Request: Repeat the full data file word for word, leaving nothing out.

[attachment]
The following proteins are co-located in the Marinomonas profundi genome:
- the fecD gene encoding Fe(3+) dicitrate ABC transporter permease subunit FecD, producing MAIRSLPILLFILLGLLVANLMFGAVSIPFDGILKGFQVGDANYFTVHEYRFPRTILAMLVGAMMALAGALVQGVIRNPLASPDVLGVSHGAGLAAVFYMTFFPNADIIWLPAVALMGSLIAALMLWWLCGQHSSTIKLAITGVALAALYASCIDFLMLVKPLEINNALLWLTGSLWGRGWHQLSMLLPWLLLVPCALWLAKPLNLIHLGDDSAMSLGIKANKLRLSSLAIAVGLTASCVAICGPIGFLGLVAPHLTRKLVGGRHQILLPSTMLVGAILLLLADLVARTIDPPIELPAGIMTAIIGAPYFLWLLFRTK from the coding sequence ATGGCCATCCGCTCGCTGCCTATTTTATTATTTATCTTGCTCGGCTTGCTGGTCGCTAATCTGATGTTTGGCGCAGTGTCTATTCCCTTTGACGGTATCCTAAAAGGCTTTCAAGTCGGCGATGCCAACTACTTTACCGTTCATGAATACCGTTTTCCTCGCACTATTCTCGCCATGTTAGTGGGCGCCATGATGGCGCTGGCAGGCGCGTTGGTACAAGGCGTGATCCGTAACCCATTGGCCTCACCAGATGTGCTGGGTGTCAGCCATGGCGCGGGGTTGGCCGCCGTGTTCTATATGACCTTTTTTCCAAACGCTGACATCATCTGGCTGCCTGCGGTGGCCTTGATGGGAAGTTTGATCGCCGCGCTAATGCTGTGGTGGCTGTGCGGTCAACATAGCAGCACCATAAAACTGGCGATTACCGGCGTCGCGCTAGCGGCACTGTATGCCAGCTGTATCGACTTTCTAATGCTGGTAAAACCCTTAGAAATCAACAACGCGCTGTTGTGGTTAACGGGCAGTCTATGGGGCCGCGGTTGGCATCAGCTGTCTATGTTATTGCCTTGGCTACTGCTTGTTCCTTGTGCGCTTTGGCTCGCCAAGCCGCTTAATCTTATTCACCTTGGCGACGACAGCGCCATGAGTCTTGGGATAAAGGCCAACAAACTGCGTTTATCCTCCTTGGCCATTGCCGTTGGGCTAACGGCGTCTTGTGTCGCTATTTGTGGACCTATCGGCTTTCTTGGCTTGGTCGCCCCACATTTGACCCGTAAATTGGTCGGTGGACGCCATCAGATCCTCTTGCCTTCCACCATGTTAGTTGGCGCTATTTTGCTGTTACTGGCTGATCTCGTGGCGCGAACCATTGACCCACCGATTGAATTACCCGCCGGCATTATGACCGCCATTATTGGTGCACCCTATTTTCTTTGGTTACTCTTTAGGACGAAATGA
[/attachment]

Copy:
The following proteins are co-located in the Marinomonas profundi genome:
- the fecD gene encoding Fe(3+) dicitrate ABC transporter permease subunit FecD, producing MAIRSLPILLFILLGLLVANLMFGAVSIPFDGILKGFQVGDANYFTVHEYRFPRTILAMLVGAMMALAGALVQGVIRNPLASPDVLGVSHGAGLAAVFYMTFFPNADIIWLPAVALMGSLIAALMLWWLCGQHSSTIKLAITGVALAALYASCIDFLMLVKPLEINNALLWLTGSLWGRGWHQLSMLLPWLLLVPCALWLAKPLNLIHLGDDSAMSLGIKANKLRLSSLAIAVGLTASCVAICGPIGFLGLVAPHLTRKLVGGRHQILLPSTMLVGAILLLLADLVARTIDPPIELPAGIMTAIIGAPYFLWLLFRTK from the coding sequence ATGGCCATCCGCTCGCTGCCTATTTTATTATTTATCTTGCTCGGCTTGCTGGTCGCTAATCTGATGTTTGGCGCAGTGTCTATTCCCTTTGACGGTATCCTAAAAGGCTTTCAAGTCGGCGATGCCAACTACTTTACCGTTCATGAATACCGTTTTCCTCGCACTATTCTCGCCATGTTAGTGGGCGCCATGATGGCGCTGGCAGGCGCGTTGGTACAAGGCGTGATCCGTAACCCATTGGCCTCACCAGATGTGCTGGGTGTCAGCCATGGCGCGGGGTTGGCCGCCGTGTTCTATATGACCTTTTTTCCAAACGCTGACATCATCTGGCTGCCTGCGGTGGCCTTGATGGGAAGTTTGATCGCCGCGCTAATGCTGTGGTGGCTGTGCGGTCAACATAGCAGCACCATAAAACTGGCGATTACCGGCGTCGCGCTAGCGGCACTGTATGCCAGCTGTATCGACTTTCTAATGCTGGTAAAACCCTTAGAAATCAACAACGCGCTGTTGTGGTTAACGGGCAGTCTATGGGGCCGCGGTTGGCATCAGCTGTCTATGTTATTGCCTTGGCTACTGCTTGTTCCTTGTGCGCTTTGGCTCGCCAAGCCGCTTAATCTTATTCACCTTGGCGACGACAGCGCCATGAGTCTTGGGATAAAGGCCAACAAACTGCGTTTATCCTCCTTGGCCATTGCCGTTGGGCTAACGGCGTCTTGTGTCGCTATTTGTGGACCTATCGGCTTTCTTGGCTTGGTCGCCCCACATTTGACCCGTAAATTGGTCGGTGGACGCCATCAGATCCTCTTGCCTTCCACCATGTTAGTTGGCGCTATTTTGCTGTTACTGGCTGATCTCGTGGCGCGAACCATTGACCCACCGATTGAATTACCCGCCGGCATTATGACCGCCATTATTGGTGCACCCTATTTTCTTTGGTTACTCTTTAGGACGAAATGA